After several days of speculation, yesterday President Trump finally acknowledged that Washington Post journalist Jamal Khashoggi is very likely dead and could potentially have been killed by the Saudi Arabian government. As for the how, where and when we've heard reports of a very graphic audio and video recording created shortly after Khashoggi entered the Saudi Arabian consulate in Turkey where the journalist was very likely tortured and murdered with a bone saw. We don't know much else - the reports are unconfirmed. We don't even know if the tapes are real (but Occam's Razor suggests they could be).
So how did we get to this point in the investigation? In short, Jamal Khashoggi is (was) a Saudi Arabian-American journalist who has been extremely critical of Saudi Crown Prince Mohammad Bin Salman (MBS), including the Prince's intervention in the country of Yemen. Khashoggi left Saudi Arabia in September 2017 and went into exile. On October 2, 2018 Khashoggi traveled to the Saudi Arabian Consulate in Istanbul, Turkey to obtain documents related to his divorce. He went in, but he never came out. President Trump is now threatening action against the Saudis if he can prove they're responsible for the murder. This could come in the form of sanctions, embargo or even military action. Trump's Treasury Secretary,, Steven Mnuchin has already pulled out of a major upcoming Saudi investment conference.
For some reason Trump thinks he needs to appear tough on the Saudis. Trump's biggest critics in America have pointed to his own harsh tone on American journalists and suggested Khashoggi's death might be Trump's fault, but they have no idea what they're talking about (more on that in a bit).
Some of Trump's allies also want action taken against the Saudis - Senator Lindsey Graham says he feels "betrayed" by the Saudis. He thinks retaliation is necessary and he's been very vocal about the idea.
With people on both sides of the aisle suggesting we need to intervene, President Trump is now suggesting he may follow their advice. But if Trump decides to take action against the Saudis, he'll be as wrong as the liberals in America who are blaming Trump for Khashoggi's death.
The people criticizing Trump for this news are just blatantly ignorant - they fail to understand Saudi Arabia (or even the Mideast as a whole). Khashoggi's death might seem shocking to American news consumers, but this was just another day in Saudi Arabia. He's one of many journalists who have been killed in that region. If you speak out against high ranking Mideast leaders in places like Saudi Arabia, Iran, Syria, Turkey, or Lebanon, you're probably gonna get murdered. That's just par for the course in the Mideast. It's been happening for centuries before Trump's presidency and, sadly, it will probably happen for centuries more. Seriously, we never heard a peep from American liberals about the countless number of other journalists murdered in that region just like we never hear from them when journalists are murdered in Mexico (and don't tell me that's different - the corruption and influence of Mexico's cartels runs all the way up to the highest level of the Federal government in that country).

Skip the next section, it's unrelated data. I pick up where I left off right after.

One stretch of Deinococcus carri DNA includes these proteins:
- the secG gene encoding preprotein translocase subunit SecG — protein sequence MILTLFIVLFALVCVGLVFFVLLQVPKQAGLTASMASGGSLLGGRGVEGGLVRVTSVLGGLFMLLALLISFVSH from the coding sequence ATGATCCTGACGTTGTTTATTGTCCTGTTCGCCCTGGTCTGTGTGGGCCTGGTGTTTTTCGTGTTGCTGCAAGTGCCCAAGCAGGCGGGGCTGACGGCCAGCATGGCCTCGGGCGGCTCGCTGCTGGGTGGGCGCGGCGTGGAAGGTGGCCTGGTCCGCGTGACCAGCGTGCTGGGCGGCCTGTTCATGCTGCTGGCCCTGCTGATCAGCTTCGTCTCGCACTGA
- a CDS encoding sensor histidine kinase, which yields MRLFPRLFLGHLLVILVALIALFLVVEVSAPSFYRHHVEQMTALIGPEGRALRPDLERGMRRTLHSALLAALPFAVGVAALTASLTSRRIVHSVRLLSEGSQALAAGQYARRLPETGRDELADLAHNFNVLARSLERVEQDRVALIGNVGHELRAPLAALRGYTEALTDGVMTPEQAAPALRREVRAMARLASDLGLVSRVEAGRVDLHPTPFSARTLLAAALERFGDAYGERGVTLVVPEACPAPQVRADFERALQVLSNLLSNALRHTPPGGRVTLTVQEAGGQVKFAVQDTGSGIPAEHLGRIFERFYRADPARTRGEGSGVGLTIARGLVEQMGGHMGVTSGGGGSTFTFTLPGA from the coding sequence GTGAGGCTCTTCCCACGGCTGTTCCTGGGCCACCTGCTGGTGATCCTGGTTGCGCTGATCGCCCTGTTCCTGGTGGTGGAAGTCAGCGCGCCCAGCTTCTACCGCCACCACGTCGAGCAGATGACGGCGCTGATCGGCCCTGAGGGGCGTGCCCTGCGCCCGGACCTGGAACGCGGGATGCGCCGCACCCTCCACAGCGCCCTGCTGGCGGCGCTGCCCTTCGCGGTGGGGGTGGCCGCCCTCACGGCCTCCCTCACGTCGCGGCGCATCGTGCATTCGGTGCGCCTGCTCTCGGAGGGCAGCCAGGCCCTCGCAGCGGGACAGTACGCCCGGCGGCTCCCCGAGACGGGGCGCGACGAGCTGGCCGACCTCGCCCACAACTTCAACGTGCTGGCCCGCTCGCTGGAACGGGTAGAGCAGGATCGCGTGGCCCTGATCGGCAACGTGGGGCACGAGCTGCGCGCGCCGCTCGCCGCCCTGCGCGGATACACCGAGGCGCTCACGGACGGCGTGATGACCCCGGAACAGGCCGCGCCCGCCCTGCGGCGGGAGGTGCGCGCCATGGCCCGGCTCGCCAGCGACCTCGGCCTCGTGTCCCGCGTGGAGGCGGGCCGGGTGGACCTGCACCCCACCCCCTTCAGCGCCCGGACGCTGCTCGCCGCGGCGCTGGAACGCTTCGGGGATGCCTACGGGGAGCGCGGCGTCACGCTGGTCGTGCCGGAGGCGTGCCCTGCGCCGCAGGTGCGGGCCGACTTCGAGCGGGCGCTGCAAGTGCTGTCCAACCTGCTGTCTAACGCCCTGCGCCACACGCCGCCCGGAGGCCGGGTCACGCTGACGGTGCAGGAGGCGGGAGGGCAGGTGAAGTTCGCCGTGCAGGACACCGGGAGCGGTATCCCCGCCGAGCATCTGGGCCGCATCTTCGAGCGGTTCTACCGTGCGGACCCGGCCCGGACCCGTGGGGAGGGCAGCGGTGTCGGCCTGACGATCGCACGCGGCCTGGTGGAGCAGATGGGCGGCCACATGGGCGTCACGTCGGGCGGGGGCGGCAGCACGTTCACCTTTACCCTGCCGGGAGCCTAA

As for the Republicans who want Trump to take action (like Lindsey Graham), these are nothing more than neo-cons masquerading as concerned statesmen. I'm glad we all enjoyed Lindsey Graham's performance at the Kavanaugh hearings, but that doesn't mean he knows what he's talking about when it comes to the Mideast (McCain was just as confused).
So the question becomes: does taking action against the Saudis do anything to serve America's interests? This is a particularly important question to ask because God knows we can't change the Mideast, so what do we get as a result of "taking action"? We've been trying to change the Mideast decades and we have little to show for it. Remember the so-called Arab Spring? We couldn't change Libya, Afghanistan, Iraq, Yemen or Syria, so why would we be able to fix Saudi Arabia?
Short answer: we can't and we shouldn't.
Last year the US engaged in a $110 billion arms deal with the Saudis. It was nice for the US economy but now some of the loudest voices in the American progressive movement think we should renege on that deal. Why? What the benefit be? I'm not even sure doing a 180 on that deal would be possible at this point but, even if we could, would it somehow more helpful for the US if the Saudis bought those weapons from Iran or China instead of us?
No, we'll never fix Saudi Arabia and we shouldn't try. No trade embargo, sanction or military action is going make a difference to those of us here in the flyover states.
So while we can't do much to change Saudi Arabia, as we reflect on the sad death of Khashoggi, let's use this incident as a sobering reminder of who we're dealing with the next time we make a deal with the Saudis: a country where human rights don't exist, slavery is common place, women are treated as second class citizens and beheadings take place openly in public places. Saudi Arabia has always been horrible. They funded 9-11 during the George W era and laughed at President Obama from 2008-2016. Saudi Arabia is basically what a country would be like if ISIS had a seat at the United Nations.
Now, in the age of Trump, we have two chances: we can make deals with the devil while being mindful of their corruption, or we can try to go to war with them (both in business and militarily). While the first option isn't great, the second option is clearly much worse.
A Saudi Arabian national flag flies from the roof of the Saudi Arabian consulate in Istanbul, Turkey, on Monday, Oct. 15, 2018. Saudi Arabia has begun an internal investigation into the disappearance of a prominent journalist at its Istanbul consulate and could hold people accountable if the evidence warrants it, according to a Saudi official. Photographer: Kostas Tsironis/Bloomberg via Getty Images